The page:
Photo-Secessionist, n.
/foh'toh si sesh"euhn/, n.
an association of photographers founded in New York City in 1902 by Alfred Stieglitz and Edward Steichen that advocated the development and public recognition of photography as a fine art.

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Group of U.S. photographers influenced by the Pictorialist movement.

Founded in 1902 by Alfred Stieglitz, the Photo-Secession sought recognition of photography as an art to be judged on its own terms. It was akin to such groups as the Linked Ring in London, and its name reflected that of the Sezession movement in Austria and Germany. The group regularly showed its work at the Little Galleries of the Photo-Secession, also known as "291" (its address on Fifth Avenue in New York City), a gallery run by Stieglitz. While Stieglitz did not believe in retouching or manipulating negatives or prints, others of the group, such as Edward Steichen, were adherents of the impressionistic soft-focus school and the new techniques. By 1910 many members of the group left due to different aesthetic visions. The record of the Photo-Secession is contained in the quarterly Camera Work (1903–17).

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▪ American society
      the first influential group of American photographers that worked to have photography accepted as a fine art. Led by Alfred Stieglitz (Stieglitz, Alfred), the group also included Edward Steichen (Steichen, Edward), Clarence H. White (White, Clarence H.), Gertrude Käsebier (Käsebier, Gertrude), and Alvin Langdon Coburn (Coburn, Alvin Langdon). These photographers broke away from the Camera Club of New York in 1902 and pursued Pictorialism, or techniques of manipulating negatives and prints so as to approximate the effects of drawings, etchings, and oil paintings. The Photo-Secession was inspired by art movements in Europe, such as the Linked Ring, that had similar goals.

      The Photo-Secession actively promoted its ideas. Stieglitz edited and published the important quarterly Camera Work and opened the Little Galleries of the Photo-Secession (also known as “291,” the gallery's address on Fifth Avenue), providing a place for the members to exhibit their work. In 1910 the Photo-Secession sponsored an international show of more than 500 photographs by its members or by photographers whose aims were similar to its own. The show, occupying more than half of the exhibition space at the Albright Art Gallery (now the Albright-Knox Gallery) in Buffalo, New York, was a sensation and significantly advanced the acceptance of photography as an art form.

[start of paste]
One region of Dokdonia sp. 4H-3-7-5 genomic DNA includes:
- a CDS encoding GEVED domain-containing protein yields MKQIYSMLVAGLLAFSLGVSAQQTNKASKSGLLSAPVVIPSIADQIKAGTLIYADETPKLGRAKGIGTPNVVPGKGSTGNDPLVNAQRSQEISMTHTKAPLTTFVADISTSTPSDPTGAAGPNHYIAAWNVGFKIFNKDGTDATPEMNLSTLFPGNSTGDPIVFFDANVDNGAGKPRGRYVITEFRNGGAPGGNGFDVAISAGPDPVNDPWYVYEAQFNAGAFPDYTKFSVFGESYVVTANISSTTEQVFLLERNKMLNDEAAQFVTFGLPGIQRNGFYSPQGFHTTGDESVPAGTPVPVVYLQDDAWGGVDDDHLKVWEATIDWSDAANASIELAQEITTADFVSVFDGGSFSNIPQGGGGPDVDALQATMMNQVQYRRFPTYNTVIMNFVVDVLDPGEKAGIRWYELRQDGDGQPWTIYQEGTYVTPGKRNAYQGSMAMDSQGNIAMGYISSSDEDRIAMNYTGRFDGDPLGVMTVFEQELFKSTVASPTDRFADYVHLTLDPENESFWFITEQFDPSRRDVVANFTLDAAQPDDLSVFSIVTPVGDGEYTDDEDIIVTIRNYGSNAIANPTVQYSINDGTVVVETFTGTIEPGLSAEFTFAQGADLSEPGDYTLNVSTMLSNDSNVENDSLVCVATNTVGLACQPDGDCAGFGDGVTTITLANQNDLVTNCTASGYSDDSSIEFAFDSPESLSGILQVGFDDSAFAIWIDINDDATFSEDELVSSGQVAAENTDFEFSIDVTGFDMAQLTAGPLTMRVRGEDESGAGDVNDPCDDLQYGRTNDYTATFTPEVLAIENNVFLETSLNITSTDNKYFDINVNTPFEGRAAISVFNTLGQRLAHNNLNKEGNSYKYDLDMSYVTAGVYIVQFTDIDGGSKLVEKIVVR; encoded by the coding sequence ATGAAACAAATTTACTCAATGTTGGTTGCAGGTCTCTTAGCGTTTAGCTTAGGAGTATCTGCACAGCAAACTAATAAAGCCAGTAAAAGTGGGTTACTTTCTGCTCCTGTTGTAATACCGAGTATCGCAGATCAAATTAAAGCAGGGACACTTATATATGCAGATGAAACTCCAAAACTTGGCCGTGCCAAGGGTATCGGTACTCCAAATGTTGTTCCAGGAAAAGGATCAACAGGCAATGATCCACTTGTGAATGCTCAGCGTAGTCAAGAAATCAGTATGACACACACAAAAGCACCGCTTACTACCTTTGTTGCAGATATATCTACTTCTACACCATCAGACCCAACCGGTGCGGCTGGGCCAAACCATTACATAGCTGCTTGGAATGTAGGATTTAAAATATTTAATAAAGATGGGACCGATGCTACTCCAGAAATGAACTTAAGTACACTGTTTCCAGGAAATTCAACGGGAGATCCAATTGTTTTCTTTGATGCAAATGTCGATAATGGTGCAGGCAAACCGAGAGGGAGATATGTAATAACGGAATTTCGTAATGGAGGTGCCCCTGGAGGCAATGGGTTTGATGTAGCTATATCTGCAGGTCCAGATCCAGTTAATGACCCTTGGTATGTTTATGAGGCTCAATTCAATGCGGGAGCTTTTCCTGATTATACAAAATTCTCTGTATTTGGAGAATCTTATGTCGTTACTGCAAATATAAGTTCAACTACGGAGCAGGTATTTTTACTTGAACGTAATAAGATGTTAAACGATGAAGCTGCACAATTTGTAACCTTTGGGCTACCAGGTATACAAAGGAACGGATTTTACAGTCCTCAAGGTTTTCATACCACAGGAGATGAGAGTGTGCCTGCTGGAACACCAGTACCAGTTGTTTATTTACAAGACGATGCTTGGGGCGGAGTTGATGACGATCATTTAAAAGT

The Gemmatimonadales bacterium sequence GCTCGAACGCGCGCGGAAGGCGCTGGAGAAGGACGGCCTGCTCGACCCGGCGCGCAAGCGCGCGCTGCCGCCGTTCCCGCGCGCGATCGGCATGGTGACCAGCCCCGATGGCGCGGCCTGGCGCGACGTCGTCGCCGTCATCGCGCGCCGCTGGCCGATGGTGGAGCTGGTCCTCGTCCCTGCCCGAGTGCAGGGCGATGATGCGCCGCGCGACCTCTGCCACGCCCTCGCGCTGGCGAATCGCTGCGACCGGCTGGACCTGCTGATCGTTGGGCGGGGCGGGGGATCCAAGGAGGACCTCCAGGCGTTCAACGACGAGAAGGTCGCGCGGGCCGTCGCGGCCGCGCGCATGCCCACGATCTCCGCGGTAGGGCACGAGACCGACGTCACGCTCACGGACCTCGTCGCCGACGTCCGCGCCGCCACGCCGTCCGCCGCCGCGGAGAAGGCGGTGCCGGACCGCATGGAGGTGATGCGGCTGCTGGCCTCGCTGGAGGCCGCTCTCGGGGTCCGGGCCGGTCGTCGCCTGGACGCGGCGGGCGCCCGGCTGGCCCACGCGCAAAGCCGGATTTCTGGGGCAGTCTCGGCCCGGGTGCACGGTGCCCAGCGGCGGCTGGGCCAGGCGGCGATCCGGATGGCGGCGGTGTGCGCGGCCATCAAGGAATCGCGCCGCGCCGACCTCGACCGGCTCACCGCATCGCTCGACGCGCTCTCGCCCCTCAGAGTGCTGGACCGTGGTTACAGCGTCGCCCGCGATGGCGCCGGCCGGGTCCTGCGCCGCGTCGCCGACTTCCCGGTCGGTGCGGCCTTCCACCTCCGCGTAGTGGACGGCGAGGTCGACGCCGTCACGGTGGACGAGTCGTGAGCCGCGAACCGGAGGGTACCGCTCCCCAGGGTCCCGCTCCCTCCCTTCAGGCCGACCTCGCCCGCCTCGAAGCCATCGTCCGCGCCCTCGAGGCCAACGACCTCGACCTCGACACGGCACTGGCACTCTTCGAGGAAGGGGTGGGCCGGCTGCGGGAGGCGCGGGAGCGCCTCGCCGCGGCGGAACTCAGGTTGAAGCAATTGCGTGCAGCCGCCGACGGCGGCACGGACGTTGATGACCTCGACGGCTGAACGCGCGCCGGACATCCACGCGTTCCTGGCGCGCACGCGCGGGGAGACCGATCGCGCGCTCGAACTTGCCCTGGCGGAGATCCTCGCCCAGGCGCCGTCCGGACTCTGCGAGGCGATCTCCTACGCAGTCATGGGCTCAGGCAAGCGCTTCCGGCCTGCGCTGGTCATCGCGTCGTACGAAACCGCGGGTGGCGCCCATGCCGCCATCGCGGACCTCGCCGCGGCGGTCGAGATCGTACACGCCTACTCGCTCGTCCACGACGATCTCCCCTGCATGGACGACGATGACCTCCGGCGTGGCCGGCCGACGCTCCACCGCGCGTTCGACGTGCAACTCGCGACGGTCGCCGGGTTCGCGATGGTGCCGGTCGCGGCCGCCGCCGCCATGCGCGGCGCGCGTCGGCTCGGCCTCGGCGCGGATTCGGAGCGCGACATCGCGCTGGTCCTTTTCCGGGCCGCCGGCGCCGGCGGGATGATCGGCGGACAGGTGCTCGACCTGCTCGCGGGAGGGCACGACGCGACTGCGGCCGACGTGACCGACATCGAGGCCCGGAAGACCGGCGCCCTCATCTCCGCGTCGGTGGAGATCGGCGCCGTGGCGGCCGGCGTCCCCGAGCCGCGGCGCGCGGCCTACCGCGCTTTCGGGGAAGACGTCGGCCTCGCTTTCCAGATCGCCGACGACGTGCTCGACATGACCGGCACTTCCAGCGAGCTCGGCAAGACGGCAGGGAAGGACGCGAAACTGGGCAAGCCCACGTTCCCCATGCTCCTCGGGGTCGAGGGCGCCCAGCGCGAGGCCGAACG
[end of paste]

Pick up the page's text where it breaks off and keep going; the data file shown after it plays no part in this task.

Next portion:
By 1910, however, the members of the Photo-Secession had become divided. Some continued to manipulate their negatives and prints to achieve nonphotographic effects, while others came to feel that such manipulation destroyed tone and texture and was inappropriate to photography. Torn by this division, the group soon dissolved.

Additional Reading
Robert Doty, Photo Secession: Photography as a Fine Art (1960); William Innes Homer, Alfred Stieglitz and the Photo-Secession (1983).

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Universalium. 2010.

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